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#AceNewsDesk – Labour has defended accepting donations from a backer of Just Stop Oil, saying it does not affect the party’s views on the campaign group.
Shadow minister Nick Thomas-Symonds said Dale Vince, a green energy entrepreneur, was a “legitimate person” to take money from.
Mr Vince’s company has donated more than £1.4m to Labour since 2014.
Tory ministers have called for the donations to be returned, arguing it legitimises Just Stop Oil’s tactics.
Protests by the environmental group, which wants the government to halt new licences for the exploration of oil and other fossil fuels in the UK, include blocking roads and disrupting sporting events.
Earlier, demonstrators blocked roads in west London and Parliament Square, where several people were arrested.
Shadow international trade secretary Nick Thomas-Symonds said Labour had been “extremely clear on our views on Just Stop Oil”.
“What they are doing is entirely counterproductive and the only debate it’s provoking is about our public order laws,” he told BBC Radio 4’s Today programme.
However, he said Mr Vince, who founded green energy company Ecotricity and chairs League Two football club Forest Green Rovers, is a “successful businessman here in the UK” and “a perfectly legitimate person to take money from”.
“If he wishes to give money to other causes that’s up to him but it can hardly be said that this affects our views as a Labour Party on Just Stop Oil,” he added.
Labour leader Sir Keir Starmer has previously described Just Stop Oil protesters as “arrogant” and “wrong” and said his party would introduce strict sentences for those who block roads.
Mr Vince’s company Ecotricity has made several large donations to the Labour party, as well as to leader Sir Keir, deputy leader Angela Rayner and Manchester mayor Andy Burnham.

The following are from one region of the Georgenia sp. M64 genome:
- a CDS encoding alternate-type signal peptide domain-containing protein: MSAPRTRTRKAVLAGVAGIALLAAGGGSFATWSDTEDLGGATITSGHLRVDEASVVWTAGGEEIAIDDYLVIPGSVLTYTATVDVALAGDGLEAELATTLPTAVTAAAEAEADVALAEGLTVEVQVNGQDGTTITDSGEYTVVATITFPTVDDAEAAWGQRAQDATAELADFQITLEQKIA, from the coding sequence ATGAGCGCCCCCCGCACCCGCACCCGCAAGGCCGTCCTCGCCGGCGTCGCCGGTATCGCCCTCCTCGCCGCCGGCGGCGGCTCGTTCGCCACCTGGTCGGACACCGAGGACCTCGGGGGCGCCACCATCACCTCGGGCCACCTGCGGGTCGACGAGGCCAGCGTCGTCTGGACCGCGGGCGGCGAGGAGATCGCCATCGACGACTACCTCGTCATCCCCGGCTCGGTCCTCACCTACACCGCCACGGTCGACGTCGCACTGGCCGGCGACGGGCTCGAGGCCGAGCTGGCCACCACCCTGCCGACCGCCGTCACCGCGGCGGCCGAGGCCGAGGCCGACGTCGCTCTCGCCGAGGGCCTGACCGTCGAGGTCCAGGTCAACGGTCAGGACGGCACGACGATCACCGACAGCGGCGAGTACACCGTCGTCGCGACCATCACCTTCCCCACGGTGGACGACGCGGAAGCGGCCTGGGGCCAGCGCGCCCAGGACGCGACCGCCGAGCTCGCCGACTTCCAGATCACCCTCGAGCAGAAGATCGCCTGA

The company also donated £70,000 to the Liberal Democrats in 2015/16 and £30,000 to the Green Party in 2013.
Mr Vince said alleged links between Labour and Just Stop Oil were “a lot of fuss” and being concocted by ring-wing media, who he called “desperate”………….He told the BBC: “I don’t want to harm the cause – Labour’s cause. I don’t think I am either.”
The entrepreneur confirmed he had a telephone call with Sir Keir last week, which was their second conversation.
He said Just Stop Oil had not come up in the conversation but that he would not stop funding the campaign group even if Labour asked him to.
Mr Vince said he would double any donation made to Just Stop Oil in the next 48 hours in response to “right-wing mud slinging”.
Dale Vince says accusations about his Labour Party donations are “an attempt to throw mud at Keir Starmer”
Conservative Party chairman Greg Hands has called for Labour to return the donations, claiming they could have influenced the party’s decision to vote against tougher measures to deal with disruption caused by protesters.
Mr Hands suggested Labour had already “caved into demands” from Just Stop Oil by promising to halt new North Sea oil and gas developments.
According to the Sunday Times, which first reported the proposals, Sir Keir is set to announce the plans next month.
A Labour source told the BBC:
” We are against the granting of new licences for oil and gas in the North Sea. They will do nothing to cut bills as the Tories have acknowledged, they undermine our energy security, and would drive a coach and horse through our climate targets.
“But Labour would continue to use existing oil and gas wells over the coming decades and manage them sustainably as we transform the UK into a clean energy superpower.”
The reports prompted concerns from unions about the impact on jobs.
Sharon Graham, general secretary of Unite, Labour’s biggest union backer, said Sir Keir had to develop a “serious plan for renewable energy” that protects jobs and communities.
“It is reckless in the extreme to talk about halting this industry without offering a coherent, fully funded plan for jobs,” she added.
“Labour must now be very clear that they will not let workers pay the price for the transition to renewable energy. When it comes to jobs we can’t have jam tomorrow.”
The head of the GMB union, Gary Smith, told the Financial Times that “strangling” the North Sea oil industry would be “bad for jobs” and called on Labour to scrap the plans.
Industry group Offshore Energies UK said domestic production of oil and gas avoided more expensive and less secure foreign imports and that ending new North Sea developments would threaten jobs and increase bills.
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